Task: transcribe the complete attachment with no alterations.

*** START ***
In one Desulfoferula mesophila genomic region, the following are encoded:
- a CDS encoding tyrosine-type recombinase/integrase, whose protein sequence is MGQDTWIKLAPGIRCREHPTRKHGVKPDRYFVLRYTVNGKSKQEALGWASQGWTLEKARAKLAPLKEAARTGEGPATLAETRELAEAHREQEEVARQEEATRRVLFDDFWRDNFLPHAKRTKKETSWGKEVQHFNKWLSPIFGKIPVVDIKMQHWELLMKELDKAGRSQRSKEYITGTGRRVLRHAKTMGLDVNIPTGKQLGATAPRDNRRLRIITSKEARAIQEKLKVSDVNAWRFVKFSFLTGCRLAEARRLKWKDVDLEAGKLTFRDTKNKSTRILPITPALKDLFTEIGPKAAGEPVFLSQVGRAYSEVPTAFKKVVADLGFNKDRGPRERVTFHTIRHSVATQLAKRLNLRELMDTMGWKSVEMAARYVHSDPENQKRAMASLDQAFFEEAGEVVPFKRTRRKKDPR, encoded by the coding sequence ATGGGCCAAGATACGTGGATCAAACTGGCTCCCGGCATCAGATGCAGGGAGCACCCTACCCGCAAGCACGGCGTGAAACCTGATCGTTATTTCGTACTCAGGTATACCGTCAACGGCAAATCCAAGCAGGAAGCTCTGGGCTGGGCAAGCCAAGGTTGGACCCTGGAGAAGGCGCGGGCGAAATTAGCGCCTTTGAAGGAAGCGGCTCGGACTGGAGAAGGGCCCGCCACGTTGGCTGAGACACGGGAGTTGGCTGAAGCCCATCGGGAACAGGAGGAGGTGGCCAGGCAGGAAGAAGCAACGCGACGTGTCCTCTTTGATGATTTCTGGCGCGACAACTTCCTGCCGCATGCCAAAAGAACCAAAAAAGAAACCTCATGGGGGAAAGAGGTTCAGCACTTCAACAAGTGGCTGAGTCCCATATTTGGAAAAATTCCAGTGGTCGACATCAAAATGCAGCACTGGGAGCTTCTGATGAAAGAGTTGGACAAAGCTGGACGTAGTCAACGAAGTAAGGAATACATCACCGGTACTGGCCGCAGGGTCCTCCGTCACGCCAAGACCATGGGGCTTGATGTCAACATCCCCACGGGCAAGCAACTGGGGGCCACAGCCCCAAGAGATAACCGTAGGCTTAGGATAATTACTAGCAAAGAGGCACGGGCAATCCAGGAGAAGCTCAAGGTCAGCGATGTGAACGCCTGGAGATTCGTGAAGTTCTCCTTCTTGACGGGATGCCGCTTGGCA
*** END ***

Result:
In one Desulfoferula mesophila genomic region, the following are encoded:
- a CDS encoding tyrosine-type recombinase/integrase, whose protein sequence is MGQDTWIKLAPGIRCREHPTRKHGVKPDRYFVLRYTVNGKSKQEALGWASQGWTLEKARAKLAPLKEAARTGEGPATLAETRELAEAHREQEEVARQEEATRRVLFDDFWRDNFLPHAKRTKKETSWGKEVQHFNKWLSPIFGKIPVVDIKMQHWELLMKELDKAGRSQRSKEYITGTGRRVLRHAKTMGLDVNIPTGKQLGATAPRDNRRLRIITSKEARAIQEKLKVSDVNAWRFVKFSFLTGCRLAEARRLKWKDVDLEAGKLTFRDTKNKSTRILPITPALKDLFTEIGPKAAGEPVFLSQVGRAYSEVPTAFKKVVADLGFNKDRGPRERVTFHTIRHSVATQLAKRLNLRELMDTMGWKSVEMAARYVHSDPENQKRAMASLDQAFFEEAGEVVPFKRTRRKKDPR, encoded by the coding sequence ATGGGCCAAGATACGTGGATCAAACTGGCTCCCGGCATCAGATGCAGGGAGCACCCTACCCGCAAGCACGGCGTGAAACCTGATCGTTATTTCGTACTCAGGTATACCGTCAACGGCAAATCCAAGCAGGAAGCTCTGGGCTGGGCAAGCCAAGGTTGGACCCTGGAGAAGGCGCGGGCGAAATTAGCGCCTTTGAAGGAAGCGGCTCGGACTGGAGAAGGGCCCGCCACGTTGGCTGAGACACGGGAGTTGGCTGAAGCCCATCGGGAACAGGAGGAGGTGGCCAGGCAGGAAGAAGCAACGCGACGTGTCCTCTTTGATGATTTCTGGCGCGACAACTTCCTGCCGCATGCCAAAAGAACCAAAAAAGAAACCTCATGGGGGAAAGAGGTTCAGCACTTCAACAAGTGGCTGAGTCCCATATTTGGAAAAATTCCAGTGGTCGACATCAAAATGCAGCACTGGGAGCTTCTGATGAAAGAGTTGGACAAAGCTGGACGTAGTCAACGAAGTAAGGAATACATCACCGGTACTGGCCGCAGGGTCCTCCGTCACGCCAAGACCATGGGGCTTGATGTCAACATCCCCACGGGCAAGCAACTGGGGGCCACAGCCCCAAGAGATAACCGTAGGCTTAGGATAATTACTAGCAAAGAGGCACGGGCAATCCAGGAGAAGCTCAAGGTCAGCGATGTGAACGCCTGGAGATTCGTGAAGTTCTCCTTCTTGACGGGATGCCGCTTGGCA